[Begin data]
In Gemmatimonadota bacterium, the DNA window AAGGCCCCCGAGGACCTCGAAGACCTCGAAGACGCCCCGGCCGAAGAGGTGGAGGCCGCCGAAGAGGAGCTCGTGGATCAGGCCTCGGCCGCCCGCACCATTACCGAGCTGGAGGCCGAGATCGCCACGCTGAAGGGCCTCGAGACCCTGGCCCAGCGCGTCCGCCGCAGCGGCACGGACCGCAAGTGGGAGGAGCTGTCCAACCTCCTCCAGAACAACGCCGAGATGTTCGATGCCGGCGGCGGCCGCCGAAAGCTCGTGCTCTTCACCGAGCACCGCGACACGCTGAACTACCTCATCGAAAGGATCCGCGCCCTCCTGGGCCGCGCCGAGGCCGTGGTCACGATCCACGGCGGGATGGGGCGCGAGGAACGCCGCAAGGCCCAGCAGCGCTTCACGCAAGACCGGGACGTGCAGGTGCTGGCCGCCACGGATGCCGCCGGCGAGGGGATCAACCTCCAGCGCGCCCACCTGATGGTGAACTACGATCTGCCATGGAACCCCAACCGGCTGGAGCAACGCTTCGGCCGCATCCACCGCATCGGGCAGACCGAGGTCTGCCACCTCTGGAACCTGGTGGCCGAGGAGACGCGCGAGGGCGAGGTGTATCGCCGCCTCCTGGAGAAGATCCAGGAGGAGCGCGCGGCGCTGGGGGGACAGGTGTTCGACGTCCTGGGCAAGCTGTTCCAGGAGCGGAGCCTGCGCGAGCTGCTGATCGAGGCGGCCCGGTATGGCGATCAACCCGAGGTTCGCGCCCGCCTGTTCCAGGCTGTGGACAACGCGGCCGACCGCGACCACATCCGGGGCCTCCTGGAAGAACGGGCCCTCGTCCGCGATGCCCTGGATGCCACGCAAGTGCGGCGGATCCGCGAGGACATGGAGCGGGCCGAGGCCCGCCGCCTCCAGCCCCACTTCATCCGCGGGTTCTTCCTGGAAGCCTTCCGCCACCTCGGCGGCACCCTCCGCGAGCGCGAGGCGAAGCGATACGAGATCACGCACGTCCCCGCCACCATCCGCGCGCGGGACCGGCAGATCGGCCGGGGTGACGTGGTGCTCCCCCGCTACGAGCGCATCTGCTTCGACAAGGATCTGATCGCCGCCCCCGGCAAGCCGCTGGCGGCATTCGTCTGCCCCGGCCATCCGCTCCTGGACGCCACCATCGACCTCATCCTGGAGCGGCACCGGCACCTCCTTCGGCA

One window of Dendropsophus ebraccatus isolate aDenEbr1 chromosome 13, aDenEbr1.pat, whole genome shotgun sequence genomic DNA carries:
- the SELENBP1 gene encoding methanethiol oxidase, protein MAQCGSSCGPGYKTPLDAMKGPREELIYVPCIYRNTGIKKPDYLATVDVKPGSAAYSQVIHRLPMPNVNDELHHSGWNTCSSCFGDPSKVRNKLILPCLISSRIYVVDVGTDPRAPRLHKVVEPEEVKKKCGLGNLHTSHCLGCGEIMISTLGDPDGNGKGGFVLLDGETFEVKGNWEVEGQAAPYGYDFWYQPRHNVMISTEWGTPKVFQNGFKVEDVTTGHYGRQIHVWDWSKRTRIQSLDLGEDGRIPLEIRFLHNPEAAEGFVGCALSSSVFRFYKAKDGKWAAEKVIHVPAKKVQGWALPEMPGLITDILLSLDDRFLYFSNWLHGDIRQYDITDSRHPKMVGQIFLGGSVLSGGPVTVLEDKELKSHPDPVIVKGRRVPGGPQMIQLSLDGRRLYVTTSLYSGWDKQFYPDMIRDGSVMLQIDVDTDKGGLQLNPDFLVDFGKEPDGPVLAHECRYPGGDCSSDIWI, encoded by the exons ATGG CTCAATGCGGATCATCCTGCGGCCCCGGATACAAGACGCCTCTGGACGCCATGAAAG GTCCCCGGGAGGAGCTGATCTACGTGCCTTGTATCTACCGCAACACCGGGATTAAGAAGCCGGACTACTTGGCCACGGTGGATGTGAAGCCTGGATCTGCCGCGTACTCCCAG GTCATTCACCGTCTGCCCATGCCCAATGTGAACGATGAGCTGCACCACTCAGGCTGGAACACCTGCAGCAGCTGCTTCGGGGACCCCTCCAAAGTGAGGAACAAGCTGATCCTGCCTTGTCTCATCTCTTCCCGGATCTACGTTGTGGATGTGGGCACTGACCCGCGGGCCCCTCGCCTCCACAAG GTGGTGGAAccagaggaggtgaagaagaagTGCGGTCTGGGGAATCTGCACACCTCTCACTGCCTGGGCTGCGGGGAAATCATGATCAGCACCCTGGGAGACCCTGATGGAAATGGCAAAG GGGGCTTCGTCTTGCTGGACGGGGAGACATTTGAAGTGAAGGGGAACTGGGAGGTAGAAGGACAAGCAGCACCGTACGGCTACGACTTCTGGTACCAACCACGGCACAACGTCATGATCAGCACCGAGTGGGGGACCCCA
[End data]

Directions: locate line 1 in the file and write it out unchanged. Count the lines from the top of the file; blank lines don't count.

In Gemmatimonadota bacterium, the DNA window AAGGCCCCCGAGGACCTCGAAGACCTCGAAGACGCCCCGGCCGAAGAGGTGGAGGCCGCCGAAGAGGAGCTCGTGGATCAGGCCTCGGCCGCCCGCACCATTACCGAGCTGGAGGCCGAGATCGCCACGCTGAAGGGCCTCGAGACCCTGGCCCAGCGCGTCCGCCGCAGCGGCACGGACCGCAAGTGGGAGGAGCTGTCCAACCTCCTCCAGAACAACGCCGAGATGTTCGATGCCGGCGGCGGCCGCCGAAAGCTCGTGCTCTTCACCGAGCACCGCGACACGCTGAACTACCTCATCGAAAGGATCCGCGCCCTCCTGGGCCGCGCCGAGGCCGTGGTCACGATCCACGGCGGGATGGGGCGCGAGGAACGCCGCAAGGCCCAGCAGCGCTTCACGCAAGACCGGGACGTGCAGGTGCTGGCCGCCACGGATGCCGCCGGCGAGGGGATCAACCTCCAGCGCGCCCACCTGATGGTGAACTACGATCTGCCATGGAACCCCAACCGGCTGGAGCAACGCTTCGGCCGCATCCACCGCATCGGGCAGACCGAGGTCTGCCACCTCTGGAACCTGGTGGCCGAGGAGACGCGCGAGGGCGAGGTGTATCGCCGCCTCCTGGAGAAGATCCAGGAGGAGCGCGCGGCGCTGGGGGGACAGGTGTTCGACGTCCTGGGCAAGCTGTTCCAGGAGCGGAGCCTGCGCGAGCTGCTGATCGAGGCGGCCCGGTATGGCGATCAACCCGAGGTTCGCGCCCGCCTGTTCCAGGCTGTGGACAACGCGGCCGACCGCGACCACATCCGGGGCCTCCTGGAAGAACGGGCCCTCGTCCGCGATGCCCTGGATGCCACGCAAGTGCGGCGGATCCGCGAGGACATGGAGCGGGCCGAGGCCCGCCGCCTCCAGCCCCACTTCATCCGCGGGTTCTTCCTGGAAGCCTTCCGCCACCTCGGCGGCACCCTCCGCGAGCGCGAGGCGAAGCGATACGAGATCACGCACGTCCCCGCCACCATCCGCGCGCGGGACCGGCAGATCGGCCGGGGTGACGTGGTGCTCCCCCGCTACGAGCGCATCTGCTTCGACAAGGATCTGATCGCCGCCCCCGGCAAGCCGCTGGCGGCATTCGTCTGCCCCGGCCATCCGCTCCTGGACGCCACCATCGACCTCATCCTGGAGCGGCACCGGCACCTCCTTCGGCA